Understanding psychology

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McGraw Hill, 1990 - Psychology - 750 pages
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Students First. "Understanding Psychology" is written around the philosophy that an effective textbook must be oriented to students-- informing them, engaging them, exciting them about the field, and expanding their intellectual capabilities-- because when students understand psychology, they learn psychology. No matter what brings students into the introductory course and regardless of their initial motivation, "Understanding Psychology," Eighth Edition, draws students into the field and stimulate their thinking. This revision integrates a variety of elements that foster students'understanding of psychology and its impact on their everyday lives. It also provides instructors with a fully integrated supplements package to objectively gauge their students'mastery of psychology's key principles and concepts and to create dynamic lectures.

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Contents

THE SCIENCE OF PSYCHOLOGY
2
FOR FURTHER STUDY AND APPLICATION
5
PSYCHOLOGISTS AT WORK
10
Copyright

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About the author (1990)

Robert S. Feldman" is professor of psychology at the University of Massachusetts in Amherst, where he is Director of Undergraduate Studies and recipient of the College Distinguished Teacher Award. He is both a Hewlett Teaching Fellow and a Senior Online Teaching Fellow at UMass.

Professor Feldman was educated as an undergraduate at Wesleyan University, from which he graduated with High Honors, and received a M.S. and Ph.D. from the University of Wisconsin in Madison, where he specialized in social and developmental psychology.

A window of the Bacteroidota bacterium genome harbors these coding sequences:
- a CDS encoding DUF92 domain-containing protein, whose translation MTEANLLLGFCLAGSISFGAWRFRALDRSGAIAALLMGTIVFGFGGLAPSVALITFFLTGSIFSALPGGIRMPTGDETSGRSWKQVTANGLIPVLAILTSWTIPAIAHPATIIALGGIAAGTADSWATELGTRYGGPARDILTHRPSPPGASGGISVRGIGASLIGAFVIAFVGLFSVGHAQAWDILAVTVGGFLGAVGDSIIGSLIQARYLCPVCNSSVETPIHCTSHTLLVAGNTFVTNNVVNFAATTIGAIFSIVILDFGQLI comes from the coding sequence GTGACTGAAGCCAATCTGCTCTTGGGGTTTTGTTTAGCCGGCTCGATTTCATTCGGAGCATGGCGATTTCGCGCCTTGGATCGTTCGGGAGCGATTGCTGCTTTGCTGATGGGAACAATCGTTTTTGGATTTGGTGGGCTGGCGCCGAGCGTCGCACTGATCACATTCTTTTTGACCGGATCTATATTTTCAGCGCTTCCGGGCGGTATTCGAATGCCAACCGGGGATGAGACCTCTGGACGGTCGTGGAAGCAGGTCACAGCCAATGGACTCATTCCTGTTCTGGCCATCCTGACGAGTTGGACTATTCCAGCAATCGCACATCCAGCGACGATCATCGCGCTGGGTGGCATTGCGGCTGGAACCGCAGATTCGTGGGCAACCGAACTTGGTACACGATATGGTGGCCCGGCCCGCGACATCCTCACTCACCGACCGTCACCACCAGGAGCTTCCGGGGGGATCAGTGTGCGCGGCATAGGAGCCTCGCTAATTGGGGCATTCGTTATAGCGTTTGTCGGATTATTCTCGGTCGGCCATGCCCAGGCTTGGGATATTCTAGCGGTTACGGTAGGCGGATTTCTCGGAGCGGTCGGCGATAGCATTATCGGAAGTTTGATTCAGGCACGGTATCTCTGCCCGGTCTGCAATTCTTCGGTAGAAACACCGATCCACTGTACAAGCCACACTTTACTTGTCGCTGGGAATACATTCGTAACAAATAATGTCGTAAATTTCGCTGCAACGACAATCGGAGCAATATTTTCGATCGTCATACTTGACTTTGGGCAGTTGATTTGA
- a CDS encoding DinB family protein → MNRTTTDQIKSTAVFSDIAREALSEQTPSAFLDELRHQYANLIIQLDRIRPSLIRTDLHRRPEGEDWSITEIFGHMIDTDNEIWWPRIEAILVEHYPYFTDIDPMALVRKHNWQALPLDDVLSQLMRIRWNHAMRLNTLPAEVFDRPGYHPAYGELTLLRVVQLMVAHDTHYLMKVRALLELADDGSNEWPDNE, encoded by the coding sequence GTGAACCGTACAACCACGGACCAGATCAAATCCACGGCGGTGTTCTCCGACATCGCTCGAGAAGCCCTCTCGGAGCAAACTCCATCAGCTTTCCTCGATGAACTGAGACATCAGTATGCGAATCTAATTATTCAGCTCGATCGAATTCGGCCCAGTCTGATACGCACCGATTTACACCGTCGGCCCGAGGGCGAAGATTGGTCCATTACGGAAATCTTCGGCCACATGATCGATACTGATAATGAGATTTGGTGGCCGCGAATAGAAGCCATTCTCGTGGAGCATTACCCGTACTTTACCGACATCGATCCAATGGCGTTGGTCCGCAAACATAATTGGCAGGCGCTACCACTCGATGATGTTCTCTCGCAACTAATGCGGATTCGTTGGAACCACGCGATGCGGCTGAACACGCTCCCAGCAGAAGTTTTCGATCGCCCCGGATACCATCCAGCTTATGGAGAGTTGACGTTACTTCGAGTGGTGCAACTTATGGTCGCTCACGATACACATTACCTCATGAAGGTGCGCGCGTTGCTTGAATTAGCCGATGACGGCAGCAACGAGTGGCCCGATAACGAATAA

Among his more than 100 books, chapters, and articles, he has edited "Development of Nonverbal Behavior in Children" (Springer -Verlag), "Applications of Nonverbal Behavioral Theory and Research" (Erlbaum), and co-edited "Fundamentals of Nonverbal Behavior" (Cambridge University Press). He is the recipient of grants from the National Institute of Mental Health and the National Institute of the Disabilities and Rehabilitation Research, which love supported his research on the development of nonverbal behavior in children. A past Fulbright lecturer and research scholar, he is a Fellow of the American Psychological Association and American Psychological Society.

During the course of nearly two decades as a college instructor, he has taught both undergraduate and graduate courses at Mount Holyoke College, Wesleyan University, Virginia Commonwealth University, in addition to the University of Massachusetts.

Professor Feldman loves music, is an enthusiastic, if not particularly accomplished, pianist, and is an excellent cook. He has three children, and he and his wife, a psychologist, live in Amherst, Massachusetts, in a home overlooking the Holyokemountain range.

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